With the arrival of 2011 models, there are some cars you'd expect to find on this list, including leftover 2010 models such as the Subaru Impreza, Chevy Corvette and Nissan 370Z. However, there are a few models that you wouldn't think you could make a deal on.
Vehicles from the 2011 model year of almost every make have hit most dealerships and that has directly impacted this month's results for the fastest- and slowest-selling new car models.
The greatest surprise is on the Movers' list and supports our recent focus on the rise of the SUV. Fifteen of the 20 fastest sellers were SUVs or crossovers. Another two were trucks.
As that sinks in, I know someone will ask where last month's No. 1 Mover, the Honda CR-Z, went. While it wasn't in the top 20, it did maintain a solid 17 days to sell as inventories filled up.
The average time it took to sell a new car this month rose to 61 days, up from 57 days in August. However, that's better than the 80 days it took in September 2009.
This month, our picks for good buys are really interesting.
There are more than 2,700 2010 Chevy Camaros in Cars.com's inventory, and the 2011s are already at dealerships. That should mean a better deal than you'd expect on what was one of the hottest cars on this list.
Unfortunately, that's not the case in terms of advertised incentives. There's only a $1,500 accessory allowance on the 2010 Camaro in some regions. But we wouldn't be surprised if dealers discount the Camaro, especially with winter approaching.
The 2010 Toyota Matrix and Yaris two-door hatchback also have significant inventories without a lot of 2011s at dealerships. Toyota is offering $750 cash-back on the 2010 Matrix and $500 on the 2010 Toyota Yaris or zero to 2.9% APR for up to 60 months in select regions.
The full lists and our methodology are listed below.
- 2011 Honda CR-V: 5 days
- 2011 Toyota 4Runner: 5 days
- 2011 Jeep Wrangler Unlimited: 7 days
- 2011 Jeep Wrangler: 8 days
- 2011 Chevrolet Equinox: 9 days
- 2011 Ford Edge: 9 days
- 2011 Lincoln MKX: 9 days
- 2011 GMC Terrain: 10 days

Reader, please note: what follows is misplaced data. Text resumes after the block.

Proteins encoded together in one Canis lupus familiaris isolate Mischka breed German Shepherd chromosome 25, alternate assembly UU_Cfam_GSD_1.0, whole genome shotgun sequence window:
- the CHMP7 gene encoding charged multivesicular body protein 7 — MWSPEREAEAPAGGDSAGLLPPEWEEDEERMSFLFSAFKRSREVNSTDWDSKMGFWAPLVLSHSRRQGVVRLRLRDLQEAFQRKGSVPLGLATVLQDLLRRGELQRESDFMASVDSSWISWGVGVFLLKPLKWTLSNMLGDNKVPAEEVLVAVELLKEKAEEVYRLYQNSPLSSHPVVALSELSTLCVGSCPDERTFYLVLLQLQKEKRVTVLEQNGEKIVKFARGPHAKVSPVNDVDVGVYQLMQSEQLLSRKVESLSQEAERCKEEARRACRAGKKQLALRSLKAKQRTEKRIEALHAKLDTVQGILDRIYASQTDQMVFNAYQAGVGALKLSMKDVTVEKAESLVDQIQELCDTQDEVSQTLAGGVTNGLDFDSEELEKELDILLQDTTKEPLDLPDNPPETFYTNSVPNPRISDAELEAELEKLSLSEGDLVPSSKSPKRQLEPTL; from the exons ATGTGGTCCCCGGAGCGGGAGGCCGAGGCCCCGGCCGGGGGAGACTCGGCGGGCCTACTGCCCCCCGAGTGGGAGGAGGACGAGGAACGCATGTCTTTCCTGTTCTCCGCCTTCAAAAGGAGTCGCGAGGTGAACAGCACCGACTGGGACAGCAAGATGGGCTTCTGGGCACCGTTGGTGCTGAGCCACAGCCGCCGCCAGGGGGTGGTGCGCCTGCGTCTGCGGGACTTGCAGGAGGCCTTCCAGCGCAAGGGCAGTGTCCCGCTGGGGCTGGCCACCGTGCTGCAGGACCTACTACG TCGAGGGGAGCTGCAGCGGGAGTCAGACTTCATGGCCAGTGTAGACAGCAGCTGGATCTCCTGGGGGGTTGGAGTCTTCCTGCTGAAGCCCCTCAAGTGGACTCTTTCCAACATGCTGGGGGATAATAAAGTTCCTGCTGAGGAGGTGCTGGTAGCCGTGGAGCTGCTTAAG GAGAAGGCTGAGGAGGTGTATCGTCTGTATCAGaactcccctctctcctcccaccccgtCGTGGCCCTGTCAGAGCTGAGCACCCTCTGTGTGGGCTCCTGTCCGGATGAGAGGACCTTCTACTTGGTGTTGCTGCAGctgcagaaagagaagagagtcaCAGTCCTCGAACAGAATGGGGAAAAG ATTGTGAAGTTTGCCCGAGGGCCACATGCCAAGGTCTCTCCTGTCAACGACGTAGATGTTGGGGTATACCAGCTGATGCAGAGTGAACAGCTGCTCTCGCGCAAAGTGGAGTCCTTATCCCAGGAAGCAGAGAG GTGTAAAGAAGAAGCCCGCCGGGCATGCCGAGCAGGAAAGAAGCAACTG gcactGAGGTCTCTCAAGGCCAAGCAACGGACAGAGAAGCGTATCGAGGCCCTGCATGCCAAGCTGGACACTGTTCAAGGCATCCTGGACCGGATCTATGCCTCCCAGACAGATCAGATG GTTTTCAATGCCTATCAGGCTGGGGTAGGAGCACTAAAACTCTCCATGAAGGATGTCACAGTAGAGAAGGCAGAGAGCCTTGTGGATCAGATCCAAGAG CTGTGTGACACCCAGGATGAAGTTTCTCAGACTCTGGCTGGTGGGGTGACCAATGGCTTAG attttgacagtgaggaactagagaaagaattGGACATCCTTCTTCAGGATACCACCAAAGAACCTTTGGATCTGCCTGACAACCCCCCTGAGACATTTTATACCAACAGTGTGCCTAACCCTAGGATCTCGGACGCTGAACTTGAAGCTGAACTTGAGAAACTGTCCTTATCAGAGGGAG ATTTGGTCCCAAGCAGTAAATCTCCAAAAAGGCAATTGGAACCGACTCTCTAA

- 2011 Honda Accord coupe: 10 days
- 2011 Honda Accord sedan: 11 days
- 2011 Toyota Sequoia: 11 days
- 2011 Acura MDX: 12 days
- 2011 Nissan Rogue: 12 days
- 2011 Toyota Tacoma: 12 days
- 2011 Toyota Tundra: 12 days
- 2011 Audi Q7: 13 days
- 2011 BMW X5: 13 days
- 2011 Land Rover Range Rover Sport: 13 days
- 2011 Mercury Milan: 13 days
- 2011 Cadillac SRX: 14 days
- 2010 BMW X6 ActiveHybrid: 260 days
- 2010 Scion xD: 216 days
- 2010 BMW 650i: 209 days
- 2010 Suzuki SX4: 202 days
- 2010 Mercedes-Benz S400 hybrid: 195 days
- 2010 Mazda RX-8: 175 days
- 2010 Hummer H3: 165 days
- 2010 Jeep Commander: 153 days
- 2010 VW Touareg: 148 days
- 2010 Lexus HS 250h: 146 days
- 2010 Jaguar XF: 136 days
- 2010 Mazda MX-5 Miata: 135 days
- 2010 Subaru Impreza hatchback: 134 days
- 2010 Nissan 370Z roadster: 131 days
- 2010 Mazda MX-5 Miata (power-retractable hardtop): 126 days
- 2010 Chevrolet Corvette coupe: 125 days
- 2010 Mitsubishi Lancer: 107 days
- 2010 Toyota Matrix: 106 days
- 2010 Toyota Yaris two-door hatchback: 104 days
- 2010 Chevy Camaro coupe: 103 days
About the Lists
The Movers and Losers list reports the average number of days it takes to sell models from the day they arrive on the lot until the final paperwork is signed by a buyer. This is not a days-of-inventory list like you may find on other sites. We're now focusing on only the 2010 and 2011 model years.
For Movers, we only list vehicles that pass a certain threshold of sales in order to weed out limited editions, ultra-high performance cars and others that might skew the numbers or otherwise inaccurately portray popularity. For Losers, we have removed any threshold to now reflect phased-out models because many shoppers might be looking for an outgoing model year to match with a greater incentive.